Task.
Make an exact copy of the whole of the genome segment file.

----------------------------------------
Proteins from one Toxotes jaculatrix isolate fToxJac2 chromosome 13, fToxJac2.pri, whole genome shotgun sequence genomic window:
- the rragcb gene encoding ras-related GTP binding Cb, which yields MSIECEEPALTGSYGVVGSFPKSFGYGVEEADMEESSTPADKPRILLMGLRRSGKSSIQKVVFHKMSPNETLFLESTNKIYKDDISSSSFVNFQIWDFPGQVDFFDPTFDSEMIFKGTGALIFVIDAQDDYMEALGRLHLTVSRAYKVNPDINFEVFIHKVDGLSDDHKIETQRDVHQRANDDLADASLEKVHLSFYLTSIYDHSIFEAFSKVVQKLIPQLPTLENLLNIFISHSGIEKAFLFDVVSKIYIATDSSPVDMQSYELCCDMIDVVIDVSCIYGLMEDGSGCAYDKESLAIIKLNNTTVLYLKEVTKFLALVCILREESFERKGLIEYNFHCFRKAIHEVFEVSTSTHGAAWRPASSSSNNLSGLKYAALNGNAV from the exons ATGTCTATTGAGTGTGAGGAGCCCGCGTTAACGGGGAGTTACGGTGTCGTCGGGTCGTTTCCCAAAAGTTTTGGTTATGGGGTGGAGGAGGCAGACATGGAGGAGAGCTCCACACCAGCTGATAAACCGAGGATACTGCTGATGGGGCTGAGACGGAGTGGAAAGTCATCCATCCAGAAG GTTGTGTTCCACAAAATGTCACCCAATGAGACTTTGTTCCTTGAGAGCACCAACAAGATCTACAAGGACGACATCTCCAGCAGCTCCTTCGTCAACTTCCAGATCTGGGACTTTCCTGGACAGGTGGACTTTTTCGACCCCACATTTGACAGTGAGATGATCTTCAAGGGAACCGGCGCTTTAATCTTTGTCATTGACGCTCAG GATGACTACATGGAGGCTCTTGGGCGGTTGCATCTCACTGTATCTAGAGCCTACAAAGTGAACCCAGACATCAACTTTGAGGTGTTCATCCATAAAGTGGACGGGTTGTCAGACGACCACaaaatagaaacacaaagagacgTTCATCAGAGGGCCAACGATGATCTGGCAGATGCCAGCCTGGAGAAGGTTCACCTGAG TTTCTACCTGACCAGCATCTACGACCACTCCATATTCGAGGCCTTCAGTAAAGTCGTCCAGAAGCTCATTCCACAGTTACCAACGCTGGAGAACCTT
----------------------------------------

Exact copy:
Proteins from one Toxotes jaculatrix isolate fToxJac2 chromosome 13, fToxJac2.pri, whole genome shotgun sequence genomic window:
- the rragcb gene encoding ras-related GTP binding Cb, which yields MSIECEEPALTGSYGVVGSFPKSFGYGVEEADMEESSTPADKPRILLMGLRRSGKSSIQKVVFHKMSPNETLFLESTNKIYKDDISSSSFVNFQIWDFPGQVDFFDPTFDSEMIFKGTGALIFVIDAQDDYMEALGRLHLTVSRAYKVNPDINFEVFIHKVDGLSDDHKIETQRDVHQRANDDLADASLEKVHLSFYLTSIYDHSIFEAFSKVVQKLIPQLPTLENLLNIFISHSGIEKAFLFDVVSKIYIATDSSPVDMQSYELCCDMIDVVIDVSCIYGLMEDGSGCAYDKESLAIIKLNNTTVLYLKEVTKFLALVCILREESFERKGLIEYNFHCFRKAIHEVFEVSTSTHGAAWRPASSSSNNLSGLKYAALNGNAV from the exons ATGTCTATTGAGTGTGAGGAGCCCGCGTTAACGGGGAGTTACGGTGTCGTCGGGTCGTTTCCCAAAAGTTTTGGTTATGGGGTGGAGGAGGCAGACATGGAGGAGAGCTCCACACCAGCTGATAAACCGAGGATACTGCTGATGGGGCTGAGACGGAGTGGAAAGTCATCCATCCAGAAG GTTGTGTTCCACAAAATGTCACCCAATGAGACTTTGTTCCTTGAGAGCACCAACAAGATCTACAAGGACGACATCTCCAGCAGCTCCTTCGTCAACTTCCAGATCTGGGACTTTCCTGGACAGGTGGACTTTTTCGACCCCACATTTGACAGTGAGATGATCTTCAAGGGAACCGGCGCTTTAATCTTTGTCATTGACGCTCAG GATGACTACATGGAGGCTCTTGGGCGGTTGCATCTCACTGTATCTAGAGCCTACAAAGTGAACCCAGACATCAACTTTGAGGTGTTCATCCATAAAGTGGACGGGTTGTCAGACGACCACaaaatagaaacacaaagagacgTTCATCAGAGGGCCAACGATGATCTGGCAGATGCCAGCCTGGAGAAGGTTCACCTGAG TTTCTACCTGACCAGCATCTACGACCACTCCATATTCGAGGCCTTCAGTAAAGTCGTCCAGAAGCTCATTCCACAGTTACCAACGCTGGAGAACCTT